Boston: Brill Academic Publishers, Inc., 2001. Softbound. Octavo, paper covers, xiv, 279 pp., bibliography, indexes. Very Good. Item #41830
Sabbath worship as a communal event does not feature in the Hebrew Bible. In the context of the first century CE, according to Philo and Josephus, the sabbath gatherings took place only for the purpose of studying the law, and not for the liturgical recital of psalms or prayer. Classical authors depict Jews spending the sabbath at home. Jewish inscriptions provide no evidence of sabbath-worship in prayer-houses (proseuchai), while the Mishnah prescribes no special communal sabbath activities.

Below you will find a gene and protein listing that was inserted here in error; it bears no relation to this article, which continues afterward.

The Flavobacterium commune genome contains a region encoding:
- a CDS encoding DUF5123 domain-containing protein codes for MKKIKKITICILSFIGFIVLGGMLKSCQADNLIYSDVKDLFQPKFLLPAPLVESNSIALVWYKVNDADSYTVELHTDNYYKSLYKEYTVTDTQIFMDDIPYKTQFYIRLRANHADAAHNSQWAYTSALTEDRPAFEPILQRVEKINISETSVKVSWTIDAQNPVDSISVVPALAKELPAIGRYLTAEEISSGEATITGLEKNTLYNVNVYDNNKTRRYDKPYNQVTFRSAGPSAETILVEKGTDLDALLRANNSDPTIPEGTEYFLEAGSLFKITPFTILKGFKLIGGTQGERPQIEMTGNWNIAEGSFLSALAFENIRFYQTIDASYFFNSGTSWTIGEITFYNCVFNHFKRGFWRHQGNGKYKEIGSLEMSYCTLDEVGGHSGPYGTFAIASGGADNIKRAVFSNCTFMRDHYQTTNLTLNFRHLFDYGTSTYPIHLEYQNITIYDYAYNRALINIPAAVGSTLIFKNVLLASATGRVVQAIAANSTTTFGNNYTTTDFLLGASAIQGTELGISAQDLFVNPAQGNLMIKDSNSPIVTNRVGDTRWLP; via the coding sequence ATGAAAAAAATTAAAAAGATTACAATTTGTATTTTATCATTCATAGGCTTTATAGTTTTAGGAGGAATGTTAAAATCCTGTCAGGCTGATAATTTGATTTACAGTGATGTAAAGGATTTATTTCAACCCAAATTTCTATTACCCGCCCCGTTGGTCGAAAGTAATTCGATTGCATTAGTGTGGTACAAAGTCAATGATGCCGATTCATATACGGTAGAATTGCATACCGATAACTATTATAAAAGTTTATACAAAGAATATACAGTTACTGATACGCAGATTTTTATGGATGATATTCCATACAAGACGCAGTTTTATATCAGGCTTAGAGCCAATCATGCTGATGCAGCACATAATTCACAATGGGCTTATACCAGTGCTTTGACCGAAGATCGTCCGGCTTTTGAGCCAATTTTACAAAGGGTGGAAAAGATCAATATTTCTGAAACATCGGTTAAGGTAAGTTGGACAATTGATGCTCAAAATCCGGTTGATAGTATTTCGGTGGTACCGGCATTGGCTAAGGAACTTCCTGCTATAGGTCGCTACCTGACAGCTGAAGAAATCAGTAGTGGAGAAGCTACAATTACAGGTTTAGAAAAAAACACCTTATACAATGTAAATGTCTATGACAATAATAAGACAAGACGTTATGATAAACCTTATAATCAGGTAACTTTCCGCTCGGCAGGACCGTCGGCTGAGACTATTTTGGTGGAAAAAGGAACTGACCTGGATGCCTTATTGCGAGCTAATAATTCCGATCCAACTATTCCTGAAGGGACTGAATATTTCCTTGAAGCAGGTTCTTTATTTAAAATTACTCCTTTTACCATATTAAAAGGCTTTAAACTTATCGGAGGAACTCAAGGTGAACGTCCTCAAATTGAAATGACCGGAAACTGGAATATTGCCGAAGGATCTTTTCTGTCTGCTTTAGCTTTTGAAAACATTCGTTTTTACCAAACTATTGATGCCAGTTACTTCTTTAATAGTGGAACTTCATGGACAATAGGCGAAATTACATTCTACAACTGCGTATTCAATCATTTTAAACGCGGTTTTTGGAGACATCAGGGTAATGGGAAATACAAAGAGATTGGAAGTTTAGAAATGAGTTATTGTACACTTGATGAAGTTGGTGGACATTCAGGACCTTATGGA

The usual picture of Jews going on the sabbath to the synagogue to worship thus appears to be without foundation. It is even doubtful that there were synagogue buildings, for "synagogue" normally meant "community."
The conclusion of this study, that there is no evidence that the sabbath was a day of communal Jewish worship before 200 CE, has far-reaching consequences for our understanding of early Jewish-Christian relationships.